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Week Nineteen: Bernice Vincent

Bernice Vincent (Canadian, b.1934), Junction (1988), 122 x 183 cm, Acrylic painting on board, Collection of the Woodstock Art Gallery, Purchased with funds from Art Acquisition Reserve Fund. Bernice Vincent (Canadian, b.1934), Junction (1988), 122 x 183 cm, Acrylic painting on board, Collection of the Woodstock Art Gallery, Purchased with funds from Art Acquisition Reserve Fund. Photo Credit: Robert McNair

Celebrating 50 Years: Woodstock Art Gallery Presents 50 Works over 50 Weeks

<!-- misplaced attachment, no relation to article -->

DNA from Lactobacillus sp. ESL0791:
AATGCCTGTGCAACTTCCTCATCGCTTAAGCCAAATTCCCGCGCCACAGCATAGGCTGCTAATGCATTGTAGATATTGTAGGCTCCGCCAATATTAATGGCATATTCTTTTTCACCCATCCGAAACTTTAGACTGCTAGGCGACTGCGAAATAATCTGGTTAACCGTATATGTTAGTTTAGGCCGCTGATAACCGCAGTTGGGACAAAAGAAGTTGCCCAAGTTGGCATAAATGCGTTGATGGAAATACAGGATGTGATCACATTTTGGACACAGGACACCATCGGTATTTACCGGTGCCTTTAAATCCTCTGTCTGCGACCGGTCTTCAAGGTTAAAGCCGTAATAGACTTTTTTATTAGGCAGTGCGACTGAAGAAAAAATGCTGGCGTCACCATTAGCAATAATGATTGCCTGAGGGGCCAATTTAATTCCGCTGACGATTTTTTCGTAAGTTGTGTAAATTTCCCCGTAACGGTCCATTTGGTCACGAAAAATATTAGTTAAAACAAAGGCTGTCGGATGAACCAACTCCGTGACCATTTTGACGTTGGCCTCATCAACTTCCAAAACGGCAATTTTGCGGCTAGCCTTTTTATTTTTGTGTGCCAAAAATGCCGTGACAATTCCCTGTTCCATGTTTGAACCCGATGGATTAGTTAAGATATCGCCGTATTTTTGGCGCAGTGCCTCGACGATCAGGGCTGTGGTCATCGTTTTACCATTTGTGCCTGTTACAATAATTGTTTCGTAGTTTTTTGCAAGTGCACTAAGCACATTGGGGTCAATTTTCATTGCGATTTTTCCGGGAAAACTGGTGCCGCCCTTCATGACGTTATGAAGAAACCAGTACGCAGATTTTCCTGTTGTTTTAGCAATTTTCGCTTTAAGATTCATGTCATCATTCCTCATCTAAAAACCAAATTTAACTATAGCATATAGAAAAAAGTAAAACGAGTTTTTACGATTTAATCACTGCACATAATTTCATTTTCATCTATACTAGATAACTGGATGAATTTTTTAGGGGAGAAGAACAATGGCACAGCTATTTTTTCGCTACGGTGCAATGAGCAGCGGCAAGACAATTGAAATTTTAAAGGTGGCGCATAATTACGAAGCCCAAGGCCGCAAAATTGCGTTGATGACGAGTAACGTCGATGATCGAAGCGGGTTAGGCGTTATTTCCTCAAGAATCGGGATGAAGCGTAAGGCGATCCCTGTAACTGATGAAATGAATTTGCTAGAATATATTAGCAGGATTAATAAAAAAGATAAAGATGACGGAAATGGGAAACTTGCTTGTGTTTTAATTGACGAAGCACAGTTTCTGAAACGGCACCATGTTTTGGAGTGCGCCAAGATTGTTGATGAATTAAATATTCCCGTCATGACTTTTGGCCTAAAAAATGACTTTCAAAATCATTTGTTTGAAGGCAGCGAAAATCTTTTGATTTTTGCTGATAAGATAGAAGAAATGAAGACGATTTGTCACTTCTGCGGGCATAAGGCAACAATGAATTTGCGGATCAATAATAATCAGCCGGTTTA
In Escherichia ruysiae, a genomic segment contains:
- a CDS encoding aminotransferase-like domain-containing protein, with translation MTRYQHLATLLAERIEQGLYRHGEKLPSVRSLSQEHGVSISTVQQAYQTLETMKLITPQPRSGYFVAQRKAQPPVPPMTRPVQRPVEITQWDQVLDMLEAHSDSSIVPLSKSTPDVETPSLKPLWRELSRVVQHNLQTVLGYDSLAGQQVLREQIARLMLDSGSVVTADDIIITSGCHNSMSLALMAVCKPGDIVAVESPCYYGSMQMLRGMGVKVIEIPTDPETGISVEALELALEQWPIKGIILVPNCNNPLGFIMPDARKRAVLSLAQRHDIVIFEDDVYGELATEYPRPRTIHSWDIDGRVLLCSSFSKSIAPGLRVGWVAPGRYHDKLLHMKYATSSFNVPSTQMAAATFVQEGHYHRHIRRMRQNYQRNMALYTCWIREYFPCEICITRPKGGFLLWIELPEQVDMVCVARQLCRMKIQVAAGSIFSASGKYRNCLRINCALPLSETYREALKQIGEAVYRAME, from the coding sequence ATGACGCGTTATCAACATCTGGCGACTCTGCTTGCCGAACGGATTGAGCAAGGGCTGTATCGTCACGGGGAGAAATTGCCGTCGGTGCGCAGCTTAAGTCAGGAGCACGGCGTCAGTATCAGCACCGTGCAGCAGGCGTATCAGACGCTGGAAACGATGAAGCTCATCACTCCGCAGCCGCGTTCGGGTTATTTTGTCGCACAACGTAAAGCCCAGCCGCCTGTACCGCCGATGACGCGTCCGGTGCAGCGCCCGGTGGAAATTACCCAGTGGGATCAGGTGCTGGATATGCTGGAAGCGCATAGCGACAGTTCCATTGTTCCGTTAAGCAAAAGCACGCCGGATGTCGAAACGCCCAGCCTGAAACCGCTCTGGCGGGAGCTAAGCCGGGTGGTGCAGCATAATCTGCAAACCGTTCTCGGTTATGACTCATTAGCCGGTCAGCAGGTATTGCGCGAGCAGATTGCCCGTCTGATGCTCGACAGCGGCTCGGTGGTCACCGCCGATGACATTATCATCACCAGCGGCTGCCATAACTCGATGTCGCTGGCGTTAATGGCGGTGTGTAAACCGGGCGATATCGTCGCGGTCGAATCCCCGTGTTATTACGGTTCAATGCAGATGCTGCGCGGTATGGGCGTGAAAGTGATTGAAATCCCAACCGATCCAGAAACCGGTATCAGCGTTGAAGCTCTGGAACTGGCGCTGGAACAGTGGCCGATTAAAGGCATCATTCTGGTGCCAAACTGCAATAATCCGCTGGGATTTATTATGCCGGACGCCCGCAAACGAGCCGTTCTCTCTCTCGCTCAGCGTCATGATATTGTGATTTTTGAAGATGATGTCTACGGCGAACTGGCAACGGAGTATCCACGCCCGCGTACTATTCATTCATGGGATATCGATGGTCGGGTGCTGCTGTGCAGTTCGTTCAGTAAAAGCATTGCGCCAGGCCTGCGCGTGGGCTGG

Bernice Vincent, from Woodstock, Ontario, attended H.B Beal secondary school and the Instituto Allende in Mexico, and became one of the few women operating in the art scene in London, Ontario during her time. In the 1960’s she moved away from abstraction, towards representational art. Vincent began to paint that which she was surrounded by, resulting in many domestic scenes and landscapes. She did not favor working from photographs; rather, she would paint a piece multiple times, enjoying the different outcomes that were produced at different times. The featured work, Junction, displays the view of the Thames River from the restaurant at Museum London. Vincent plays with the angles of the Queens Avenue Bridge, and the manmade surroundings; all of which are offset by the vibrant natural environment of the trees and river. There is a heightened sense of realism in Vincent’s paintings that bring a sense of truth into her works.

 

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